[prog] State of software engineering profession
kat_lists at katspace.com
Tue Apr 15 21:51:44 EST 2003
On Tue, Apr 15, 2003 at 05:39:43AM -0500, Robert J. Hansen wrote:
> > rely on an external QA group to test your software. An external group
> > will never be able to test the software as well as the group that
> > developed it. Usually, black box testing can only verify the use case is
> This is, as near as I can tell, in contradiction to the best current
> practice. Every shop I've worked in has kept QA separate, precisely
> because developers are so lousy at QA. We often received builds which
> wouldn't compile and we had to fix it ourselves. Just making sure the
> code compiles is the simplest, most basic of checking, and developers
> would repeatedly not do it.
> > 6a. Know HOW you plan to test the code when you design and implement it.
> This leads to writing test cases which are meant to pass the design, not
> to test the code. "We plan to test the code by entering up to
> 80-character ASCII strings" leads to some developer thinking "okay, so
> all I need are 80 bytes and I'm safe", instead of "I don't know how long
> this string is going to be, so I'd better resize it on the fly".
> > Often, testing is passed to someone else, so very little thought is given
> > to the testing procedure.
> Which is insulting to those of us who've worked in QA, and who devoted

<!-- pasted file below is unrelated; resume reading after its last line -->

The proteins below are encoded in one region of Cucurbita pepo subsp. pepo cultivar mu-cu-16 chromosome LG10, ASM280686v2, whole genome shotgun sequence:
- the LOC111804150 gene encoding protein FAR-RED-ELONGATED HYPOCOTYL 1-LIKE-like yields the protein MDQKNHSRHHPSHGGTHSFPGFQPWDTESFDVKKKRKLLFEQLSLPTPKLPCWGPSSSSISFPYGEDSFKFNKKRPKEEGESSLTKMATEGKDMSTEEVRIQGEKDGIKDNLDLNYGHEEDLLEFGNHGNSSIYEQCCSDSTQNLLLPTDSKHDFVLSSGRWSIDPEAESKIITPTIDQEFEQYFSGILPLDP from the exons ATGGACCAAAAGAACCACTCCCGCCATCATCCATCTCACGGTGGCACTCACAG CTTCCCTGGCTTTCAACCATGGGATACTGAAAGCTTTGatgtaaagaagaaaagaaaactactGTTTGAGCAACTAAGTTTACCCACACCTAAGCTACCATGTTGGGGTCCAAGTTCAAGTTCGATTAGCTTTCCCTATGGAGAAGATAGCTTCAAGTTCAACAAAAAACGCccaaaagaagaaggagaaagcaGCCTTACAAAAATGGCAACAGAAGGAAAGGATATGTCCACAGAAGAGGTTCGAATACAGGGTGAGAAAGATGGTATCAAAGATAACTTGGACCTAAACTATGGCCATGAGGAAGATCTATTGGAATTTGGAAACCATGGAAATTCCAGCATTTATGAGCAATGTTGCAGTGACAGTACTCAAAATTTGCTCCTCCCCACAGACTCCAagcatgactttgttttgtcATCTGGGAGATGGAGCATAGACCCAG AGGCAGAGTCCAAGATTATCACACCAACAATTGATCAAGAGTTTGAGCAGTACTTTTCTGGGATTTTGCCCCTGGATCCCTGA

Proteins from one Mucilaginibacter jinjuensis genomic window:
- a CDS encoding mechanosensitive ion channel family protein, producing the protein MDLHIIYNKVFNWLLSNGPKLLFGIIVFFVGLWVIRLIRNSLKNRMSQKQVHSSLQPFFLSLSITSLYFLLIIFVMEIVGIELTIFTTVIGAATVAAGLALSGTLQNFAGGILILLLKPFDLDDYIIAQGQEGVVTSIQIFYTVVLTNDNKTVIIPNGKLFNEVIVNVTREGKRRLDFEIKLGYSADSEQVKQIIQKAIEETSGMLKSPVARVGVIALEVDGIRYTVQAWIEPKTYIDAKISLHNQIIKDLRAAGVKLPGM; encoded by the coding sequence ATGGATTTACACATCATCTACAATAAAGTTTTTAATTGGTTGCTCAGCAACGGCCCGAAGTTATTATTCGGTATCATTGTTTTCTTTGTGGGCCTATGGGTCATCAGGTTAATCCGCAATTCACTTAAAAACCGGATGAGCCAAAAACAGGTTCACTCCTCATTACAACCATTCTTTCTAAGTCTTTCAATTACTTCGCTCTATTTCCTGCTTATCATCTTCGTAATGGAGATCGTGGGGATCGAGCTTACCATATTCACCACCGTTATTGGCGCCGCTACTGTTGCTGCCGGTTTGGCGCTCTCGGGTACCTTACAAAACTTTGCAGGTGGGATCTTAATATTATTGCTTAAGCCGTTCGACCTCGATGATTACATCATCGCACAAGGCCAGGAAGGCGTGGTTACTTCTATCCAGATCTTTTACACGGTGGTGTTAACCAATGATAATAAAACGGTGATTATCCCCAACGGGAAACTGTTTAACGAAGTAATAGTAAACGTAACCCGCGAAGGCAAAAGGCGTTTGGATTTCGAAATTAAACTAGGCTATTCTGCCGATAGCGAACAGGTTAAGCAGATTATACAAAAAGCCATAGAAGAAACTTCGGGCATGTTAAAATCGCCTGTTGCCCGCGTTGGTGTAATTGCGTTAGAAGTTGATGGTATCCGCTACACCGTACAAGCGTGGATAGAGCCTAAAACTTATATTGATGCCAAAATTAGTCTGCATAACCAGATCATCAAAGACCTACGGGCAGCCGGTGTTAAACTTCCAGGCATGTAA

> quite a bit of thought to figuring out new and interesting ways to make
> developers cry. :)
Too right, mate. A good QA person is worth their weight in gold.
The thing is, what is really needed is *both*.
You need the programmers to do "unit testing" -- compile the code, run
it, and if possible, write and run regression tests for the bitsy things
that the program can do. Every time a bug is fixed, while the bug is
being worked on, add another regression test which reproduced the bug --
that way, one can test whether the bug was fixed, and test whether the
bug remains fixed in future.
Of course some software is more amenable to regression-test writing than
*Then* you get the QA people (at our small company it's the support
people who do it, we don't split it out) to bash at the program like a
user would. You *need* that, because the programmer is too close to the
system -- they know how it's supposed to be used, and unconciously avoid
the corner cases or the randomness that a user would do ("Hey, let's
press that button and see what it does. Ooops, it crashed.")
A testing person shouldn't know anything about the implementation, they
should just know what the requirements for the program are, and test
them. You need someone with a user-eye view, because the programmers
are always going to have a programmers-eye view of it. Fresh eyes are a
But it sounds like, in both your cases, that testing was simply not
given a high enough priority from either side.
Spock: Excuse me, Doctor. I'm getting a number of distress calls.
McCoy: I don't doubt it.
(Star Trek IV: The Voyage Home)
_--_|\ | Kathryn Andersen <http://www.katspace.com>
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